BILOXI, MS (WLOX) - On Ash Wednesday, many Christians across South Mississippi headed to church to mark the beginning of the Lenten season. Ash Wednesday is one of the most highly-attended masses in the Catholic faith. It was a day of prayer, penance, and personal sacrifice.
Parishioners packed Our Lady of Fatima Catholic Church in Biloxi to observe one of the holiest days on the Christian calendar. For Catholics, Ash Wednesday is a day of tradition and sacrifice and a time to give up meat, fast, and reflect.
"It's the beginning of Lent. That is a period of 40 days, like when Jesus went into the desert, he fasted for 40 days and 40 nights," explained Father John Ralph, a retired priest.
"I think Ash Wednesday is a time to get our thoughts together, to praise God and draw closer to God, repent our lives," said Monty Paggerot of Biloxi. "You look back at the sins you've committed, in your thoughts, your words, and your deeds. It's time to overcome your sinful nature."
Many coast Christians wore a visible sign of their repentance. As the priest or minister placed a cross of ashes on the foreheads of the faithful, it also served as a reminder of their mortality.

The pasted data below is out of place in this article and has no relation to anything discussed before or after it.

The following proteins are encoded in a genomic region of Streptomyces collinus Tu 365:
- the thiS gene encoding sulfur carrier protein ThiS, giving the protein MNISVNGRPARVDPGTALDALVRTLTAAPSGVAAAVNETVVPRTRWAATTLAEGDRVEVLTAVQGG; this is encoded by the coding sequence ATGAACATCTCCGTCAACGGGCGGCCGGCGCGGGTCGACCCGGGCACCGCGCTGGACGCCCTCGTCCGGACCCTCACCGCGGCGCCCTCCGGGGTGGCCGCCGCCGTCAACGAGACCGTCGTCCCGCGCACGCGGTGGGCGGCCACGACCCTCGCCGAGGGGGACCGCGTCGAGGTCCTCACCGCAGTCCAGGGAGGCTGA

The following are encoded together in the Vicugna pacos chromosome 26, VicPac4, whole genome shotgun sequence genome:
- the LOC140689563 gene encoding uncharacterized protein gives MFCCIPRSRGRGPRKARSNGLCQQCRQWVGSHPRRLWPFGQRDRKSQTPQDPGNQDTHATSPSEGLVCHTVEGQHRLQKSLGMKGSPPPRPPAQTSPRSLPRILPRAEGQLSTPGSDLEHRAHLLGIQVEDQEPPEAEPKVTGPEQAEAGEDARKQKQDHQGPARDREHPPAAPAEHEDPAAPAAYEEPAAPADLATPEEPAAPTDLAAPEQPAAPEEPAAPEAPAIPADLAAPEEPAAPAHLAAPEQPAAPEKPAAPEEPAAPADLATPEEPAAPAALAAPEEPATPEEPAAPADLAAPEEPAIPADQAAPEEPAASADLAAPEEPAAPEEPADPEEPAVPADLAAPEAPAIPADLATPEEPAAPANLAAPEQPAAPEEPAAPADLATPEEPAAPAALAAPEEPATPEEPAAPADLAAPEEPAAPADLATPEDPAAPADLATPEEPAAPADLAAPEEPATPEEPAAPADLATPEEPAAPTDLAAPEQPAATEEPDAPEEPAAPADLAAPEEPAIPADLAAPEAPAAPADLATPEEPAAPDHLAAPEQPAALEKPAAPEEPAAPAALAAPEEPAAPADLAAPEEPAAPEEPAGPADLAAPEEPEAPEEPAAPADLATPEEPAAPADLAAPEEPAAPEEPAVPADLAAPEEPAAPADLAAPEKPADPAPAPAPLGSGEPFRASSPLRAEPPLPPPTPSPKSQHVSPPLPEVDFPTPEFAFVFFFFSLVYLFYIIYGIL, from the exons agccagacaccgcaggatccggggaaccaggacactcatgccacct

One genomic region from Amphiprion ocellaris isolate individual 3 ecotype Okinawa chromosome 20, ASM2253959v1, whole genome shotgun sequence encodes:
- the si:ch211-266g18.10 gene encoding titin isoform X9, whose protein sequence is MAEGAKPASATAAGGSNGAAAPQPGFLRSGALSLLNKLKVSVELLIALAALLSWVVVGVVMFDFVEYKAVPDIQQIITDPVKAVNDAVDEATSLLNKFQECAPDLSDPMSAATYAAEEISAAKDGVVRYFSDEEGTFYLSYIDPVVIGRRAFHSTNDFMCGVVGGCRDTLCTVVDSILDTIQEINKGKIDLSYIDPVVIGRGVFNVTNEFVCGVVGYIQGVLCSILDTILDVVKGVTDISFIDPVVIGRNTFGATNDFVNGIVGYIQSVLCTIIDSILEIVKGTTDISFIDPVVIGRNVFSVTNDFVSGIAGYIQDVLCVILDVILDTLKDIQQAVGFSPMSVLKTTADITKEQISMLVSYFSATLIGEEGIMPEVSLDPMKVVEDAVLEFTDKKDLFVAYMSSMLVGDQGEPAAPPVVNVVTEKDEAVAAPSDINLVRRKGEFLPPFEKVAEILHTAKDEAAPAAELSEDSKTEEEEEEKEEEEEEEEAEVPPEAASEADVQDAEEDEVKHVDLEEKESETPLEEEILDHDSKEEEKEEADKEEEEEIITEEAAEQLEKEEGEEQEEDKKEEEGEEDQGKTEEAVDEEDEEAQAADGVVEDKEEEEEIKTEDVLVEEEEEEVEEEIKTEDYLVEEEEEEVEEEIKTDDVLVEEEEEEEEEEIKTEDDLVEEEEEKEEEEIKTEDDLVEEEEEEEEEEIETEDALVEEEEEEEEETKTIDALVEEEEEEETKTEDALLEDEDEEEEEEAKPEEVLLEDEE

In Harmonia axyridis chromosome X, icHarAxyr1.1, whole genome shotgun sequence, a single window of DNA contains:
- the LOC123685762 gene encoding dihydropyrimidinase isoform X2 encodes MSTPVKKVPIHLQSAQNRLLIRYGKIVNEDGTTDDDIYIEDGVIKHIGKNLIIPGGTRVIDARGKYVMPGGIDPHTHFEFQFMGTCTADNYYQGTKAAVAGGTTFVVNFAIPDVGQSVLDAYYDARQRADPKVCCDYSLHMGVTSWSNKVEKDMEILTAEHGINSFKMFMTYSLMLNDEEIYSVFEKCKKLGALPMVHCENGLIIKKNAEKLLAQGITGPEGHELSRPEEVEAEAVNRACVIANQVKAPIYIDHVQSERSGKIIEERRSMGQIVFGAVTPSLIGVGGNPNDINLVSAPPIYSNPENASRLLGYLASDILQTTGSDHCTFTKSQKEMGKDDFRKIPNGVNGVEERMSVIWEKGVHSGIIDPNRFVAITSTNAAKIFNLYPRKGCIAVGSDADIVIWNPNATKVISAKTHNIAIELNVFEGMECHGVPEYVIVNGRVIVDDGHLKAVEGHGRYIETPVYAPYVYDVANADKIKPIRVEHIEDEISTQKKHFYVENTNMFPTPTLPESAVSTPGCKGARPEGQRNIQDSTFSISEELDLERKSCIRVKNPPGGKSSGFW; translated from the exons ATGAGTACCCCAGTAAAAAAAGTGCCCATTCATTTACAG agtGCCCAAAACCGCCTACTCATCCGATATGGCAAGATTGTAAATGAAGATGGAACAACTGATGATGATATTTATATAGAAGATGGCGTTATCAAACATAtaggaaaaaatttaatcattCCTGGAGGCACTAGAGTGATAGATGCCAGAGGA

"It honestly humbles me that from ashes, we came from ashes, to ashes we will return," said Katie Rockholt of Biloxi.
Rockholt brought her two young children to the mass to share the significance of Ash Wednesday with them.
"I believe it's a fresh start to a new year, and it just symbolizes starting over the reconnecting with God," said Rockholt.
They can do that by praying, fasting, and giving to charity during Lent.
"You add some things that you're going to do extra for Lent, and some things you give up for Lent. For instance, I don't eat between meals during Lent," said James Hinkle of Biloxi.
They considered them small sacrifices as they prepare for the resurrection of Jesus Christ on Easter Sunday.